Phase V by Night

Wofford College seniors relish Village as school unveils Phase 5 of housing project

By Lynne P. Shackleford
Spartanburg Herald-Journal
Published: Sunday, October 2

This weekend, Wofford College unveiled the crowning jewel in its unique Village housing project.

Phase V is an $11.1 million store-front, mixed-use building with student housing, classrooms with an open, all-glass galleria and market designed as a focal point to the college's $24.9 million village senior housing. An official name for the center has not been finalized, so Wofford students and faculty are referring to the popular meeting place where students hang out, study and meet as Phase V. It's also expected to be the last phase in the village project.

The Village, designed and built in five phases as funding was available, was the brainchild of Wofford alumnus and benefactor Mike Brown, Class of 1976, who envisioned the senior class not only attending classes together, but also gathering and mingling in their Charlestonian-style houses situated in a neighborhood that has large porches, rocking chairs and shares large green lawns with noble trees. The Village has sidewalks, bike paths and racks, grills for student interaction, and the student suites are designed for large groups of students and faculty to meet while enjoying a meal or for a brainstorming session so there are more mentoring opportunities.

Brown served on the college Board of Trustees in 2003 when members wanted to grow the student body. Brown approached college President Bernie Dunlap with the idea of creating more student housing that eventually would accommodate the entire senior class, but he wanted the houses to have a new urbanism, neighborhood feel.

“I wanted a traditional neighborhood where students would live, work — or in their case, go to class — play, visit with one another on porches, play basketball and volleyball, dine, shop and could do it all right here without ever having to get into a car,” Brown said Friday prior to a ceremony unveiling Phase V to parents and alumni. “Bernie loved the concept.”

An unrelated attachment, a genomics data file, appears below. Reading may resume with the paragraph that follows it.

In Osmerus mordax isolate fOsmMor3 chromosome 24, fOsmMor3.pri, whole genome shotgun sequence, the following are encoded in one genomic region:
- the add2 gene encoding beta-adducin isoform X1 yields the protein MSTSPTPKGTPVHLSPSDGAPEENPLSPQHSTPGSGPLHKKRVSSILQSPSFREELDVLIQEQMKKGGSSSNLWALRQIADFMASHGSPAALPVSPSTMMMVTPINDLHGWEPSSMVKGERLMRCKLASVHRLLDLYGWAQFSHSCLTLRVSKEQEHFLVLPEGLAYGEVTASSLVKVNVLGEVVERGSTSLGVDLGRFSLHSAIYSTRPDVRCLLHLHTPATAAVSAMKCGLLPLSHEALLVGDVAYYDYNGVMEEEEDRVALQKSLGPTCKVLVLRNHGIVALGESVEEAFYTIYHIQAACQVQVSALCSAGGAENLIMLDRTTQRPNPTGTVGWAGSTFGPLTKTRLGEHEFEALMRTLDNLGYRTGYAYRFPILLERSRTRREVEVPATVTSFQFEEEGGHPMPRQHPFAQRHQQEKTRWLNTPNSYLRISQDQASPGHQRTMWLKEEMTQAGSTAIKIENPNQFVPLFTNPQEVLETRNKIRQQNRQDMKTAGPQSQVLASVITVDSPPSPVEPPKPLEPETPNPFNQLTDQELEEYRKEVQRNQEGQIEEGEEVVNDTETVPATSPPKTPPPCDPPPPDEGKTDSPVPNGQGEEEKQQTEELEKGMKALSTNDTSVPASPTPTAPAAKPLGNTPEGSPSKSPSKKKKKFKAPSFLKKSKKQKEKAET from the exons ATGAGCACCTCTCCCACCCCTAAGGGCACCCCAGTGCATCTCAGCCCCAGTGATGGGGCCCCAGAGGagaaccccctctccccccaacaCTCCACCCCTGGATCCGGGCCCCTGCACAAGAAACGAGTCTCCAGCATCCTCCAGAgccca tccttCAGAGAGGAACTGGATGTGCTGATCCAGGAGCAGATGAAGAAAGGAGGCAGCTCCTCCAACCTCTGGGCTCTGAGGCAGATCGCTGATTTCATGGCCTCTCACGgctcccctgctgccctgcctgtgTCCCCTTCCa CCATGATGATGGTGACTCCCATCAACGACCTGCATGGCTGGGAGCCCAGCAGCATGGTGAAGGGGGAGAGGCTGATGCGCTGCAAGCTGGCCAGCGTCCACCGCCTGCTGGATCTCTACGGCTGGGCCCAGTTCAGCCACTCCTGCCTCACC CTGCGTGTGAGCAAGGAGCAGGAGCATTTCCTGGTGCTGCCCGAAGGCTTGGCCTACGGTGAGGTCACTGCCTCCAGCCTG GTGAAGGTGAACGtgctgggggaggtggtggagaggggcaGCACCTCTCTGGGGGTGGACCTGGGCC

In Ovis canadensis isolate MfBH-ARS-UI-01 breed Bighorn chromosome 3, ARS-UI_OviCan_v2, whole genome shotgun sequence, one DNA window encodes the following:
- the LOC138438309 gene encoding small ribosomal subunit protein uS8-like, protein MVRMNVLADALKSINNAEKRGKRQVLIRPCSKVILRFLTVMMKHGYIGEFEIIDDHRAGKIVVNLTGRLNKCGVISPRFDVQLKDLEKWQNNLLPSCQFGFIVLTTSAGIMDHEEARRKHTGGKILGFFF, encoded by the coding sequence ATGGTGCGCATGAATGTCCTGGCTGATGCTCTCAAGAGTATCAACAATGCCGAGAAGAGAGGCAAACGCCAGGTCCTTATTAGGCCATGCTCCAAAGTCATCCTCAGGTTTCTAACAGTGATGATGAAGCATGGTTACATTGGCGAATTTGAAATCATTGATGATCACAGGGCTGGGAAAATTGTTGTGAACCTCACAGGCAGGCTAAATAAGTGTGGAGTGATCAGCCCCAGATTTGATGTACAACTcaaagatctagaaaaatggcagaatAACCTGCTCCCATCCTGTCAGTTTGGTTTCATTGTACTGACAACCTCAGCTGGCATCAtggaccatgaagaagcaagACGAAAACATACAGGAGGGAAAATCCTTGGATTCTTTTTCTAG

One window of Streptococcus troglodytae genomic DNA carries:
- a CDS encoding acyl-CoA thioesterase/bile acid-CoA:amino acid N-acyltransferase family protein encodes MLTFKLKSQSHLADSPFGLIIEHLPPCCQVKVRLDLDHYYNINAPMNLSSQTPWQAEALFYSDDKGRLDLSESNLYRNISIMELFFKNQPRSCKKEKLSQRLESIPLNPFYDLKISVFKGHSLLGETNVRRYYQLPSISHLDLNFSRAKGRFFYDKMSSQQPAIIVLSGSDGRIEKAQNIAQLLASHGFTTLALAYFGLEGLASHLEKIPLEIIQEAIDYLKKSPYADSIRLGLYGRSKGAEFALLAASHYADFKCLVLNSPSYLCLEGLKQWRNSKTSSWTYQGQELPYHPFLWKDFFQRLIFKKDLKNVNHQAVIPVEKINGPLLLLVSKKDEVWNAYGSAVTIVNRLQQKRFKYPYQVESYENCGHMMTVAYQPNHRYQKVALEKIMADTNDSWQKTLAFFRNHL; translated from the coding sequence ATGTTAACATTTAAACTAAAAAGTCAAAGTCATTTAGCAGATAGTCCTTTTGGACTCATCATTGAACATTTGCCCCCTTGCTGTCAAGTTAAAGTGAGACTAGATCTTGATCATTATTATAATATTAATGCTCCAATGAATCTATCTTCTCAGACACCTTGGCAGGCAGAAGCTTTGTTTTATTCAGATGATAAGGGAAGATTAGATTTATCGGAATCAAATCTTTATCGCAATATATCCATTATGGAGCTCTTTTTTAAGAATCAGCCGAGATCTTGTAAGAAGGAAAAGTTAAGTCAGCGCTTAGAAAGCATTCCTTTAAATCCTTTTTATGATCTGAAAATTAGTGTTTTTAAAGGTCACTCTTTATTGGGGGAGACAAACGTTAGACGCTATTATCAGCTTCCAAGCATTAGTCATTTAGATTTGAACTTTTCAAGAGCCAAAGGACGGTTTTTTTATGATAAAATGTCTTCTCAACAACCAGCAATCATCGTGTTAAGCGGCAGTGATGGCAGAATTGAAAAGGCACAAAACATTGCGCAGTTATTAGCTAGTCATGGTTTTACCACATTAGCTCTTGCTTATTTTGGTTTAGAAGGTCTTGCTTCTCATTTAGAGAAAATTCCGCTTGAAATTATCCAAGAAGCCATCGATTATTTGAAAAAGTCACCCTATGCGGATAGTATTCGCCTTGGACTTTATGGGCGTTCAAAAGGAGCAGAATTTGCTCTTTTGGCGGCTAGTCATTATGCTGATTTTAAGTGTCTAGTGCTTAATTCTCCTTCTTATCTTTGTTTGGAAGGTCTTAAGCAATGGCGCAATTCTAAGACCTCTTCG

Brown, who lives in Atlanta, had seen similar neighborhoods while on vacation and thought the concept would work well on Wofford's campus where large, multi-story dormitories would be out-of-scale.

“We wanted to keep our talent — the best talent we have is in the senior class — on campus,” Brown said. “At that point, about 25 percent of seniors lived off campus in apartments.”

Brown said in apartments, seniors return from classes, go inside and close the door with little interaction except with their roommates.

Eight years later, only 2 percent of Wofford seniors live off-campus, and the Village concept is getting rave student reviews. There is no increase in student housing fees for Village residents, either, a factor that was important to Brown.

Alexandra Zeldenrust, 21, is a senior resident adviser from Las Vegas. She was the first to move into her second-floor Suite V suite that she shares with three other female roommates. Her apartment has a large living room, a balcony that overlooks the Village green and a large kitchen table for plenty of guests.

“I love it,” Zeldenrust said. “I love the kitchen; it's huge and we love to cook. This place is amazing. To live somewhere like this, it gives you the chance to get to know everyone here and to make the best out of your senior year.”

Irene Halkias, 21, of Greenville called Phase V “the whole deal.”

“It's amazing,” she said. “You come out to the galleria and enjoy a meal, or a cup of coffee, and you run into your classmates.”

Representatives from Elon College, Washington and Lee, Presbyterian College, Wake Forest, the University of North Carolina, Clemson University, the University of South Carolina and others have visited Wofford to tour the Village, so the unique housing concept may soon be duplicated.

Anne-Michael Sustman, of Summerour Architects in Atlanta, said the Village will likely become the new prototype for urban student housing. Sustman was one of the project architects.

“This project is ahead of the bar,” she said. “It's a great example of what other campuses should be looking at since colleges and universities are constantly searching for ways to create the ultimate college experience.”

Brown said the Village is keeping Wofford competitive with other colleges and universities.

“This is unique to Wofford and something we can offer that you can't get anywhere else,” he said. “It works here because our size lends itself to this. In the end, it's about making memories and what lasting memories our students will make here.”

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